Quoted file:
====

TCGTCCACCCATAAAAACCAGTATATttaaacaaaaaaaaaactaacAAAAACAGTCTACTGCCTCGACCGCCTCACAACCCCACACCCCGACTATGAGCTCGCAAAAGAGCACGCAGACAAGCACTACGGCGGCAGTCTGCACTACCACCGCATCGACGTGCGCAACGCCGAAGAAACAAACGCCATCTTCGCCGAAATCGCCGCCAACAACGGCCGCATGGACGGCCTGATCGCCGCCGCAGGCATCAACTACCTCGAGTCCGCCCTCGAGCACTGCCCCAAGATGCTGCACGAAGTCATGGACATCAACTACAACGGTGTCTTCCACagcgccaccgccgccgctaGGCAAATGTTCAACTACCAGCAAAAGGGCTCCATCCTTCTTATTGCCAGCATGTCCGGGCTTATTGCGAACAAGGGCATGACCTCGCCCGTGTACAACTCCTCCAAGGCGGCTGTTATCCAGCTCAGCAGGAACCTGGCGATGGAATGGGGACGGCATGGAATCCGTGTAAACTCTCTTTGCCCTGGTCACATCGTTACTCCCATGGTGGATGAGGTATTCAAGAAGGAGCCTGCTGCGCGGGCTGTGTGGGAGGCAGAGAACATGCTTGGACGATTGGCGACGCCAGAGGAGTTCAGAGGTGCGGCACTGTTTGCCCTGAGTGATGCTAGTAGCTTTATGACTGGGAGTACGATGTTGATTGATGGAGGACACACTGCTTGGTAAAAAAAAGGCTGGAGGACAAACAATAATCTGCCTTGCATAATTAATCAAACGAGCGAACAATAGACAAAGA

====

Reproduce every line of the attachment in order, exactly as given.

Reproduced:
TCGTCCACCCATAAAAACCAGTATATttaaacaaaaaaaaaactaacAAAAACAGTCTACTGCCTCGACCGCCTCACAACCCCACACCCCGACTATGAGCTCGCAAAAGAGCACGCAGACAAGCACTACGGCGGCAGTCTGCACTACCACCGCATCGACGTGCGCAACGCCGAAGAAACAAACGCCATCTTCGCCGAAATCGCCGCCAACAACGGCCGCATGGACGGCCTGATCGCCGCCGCAGGCATCAACTACCTCGAGTCCGCCCTCGAGCACTGCCCCAAGATGCTGCACGAAGTCATGGACATCAACTACAACGGTGTCTTCCACagcgccaccgccgccgctaGGCAAATGTTCAACTACCAGCAAAAGGGCTCCATCCTTCTTATTGCCAGCATGTCCGGGCTTATTGCGAACAAGGGCATGACCTCGCCCGTGTACAACTCCTCCAAGGCGGCTGTTATCCAGCTCAGCAGGAACCTGGCGATGGAATGGGGACGGCATGGAATCCGTGTAAACTCTCTTTGCCCTGGTCACATCGTTACTCCCATGGTGGATGAGGTATTCAAGAAGGAGCCTGCTGCGCGGGCTGTGTGGGAGGCAGAGAACATGCTTGGACGATTGGCGACGCCAGAGGAGTTCAGAGGTGCGGCACTGTTTGCCCTGAGTGATGCTAGTAGCTTTATGACTGGGAGTACGATGTTGATTGATGGAGGACACACTGCTTGGTAAAAAAAAGGCTGGAGGACAAACAATAATCTGCCTTGCATAATTAATCAAACGAGCGAACAATAGACAAAGA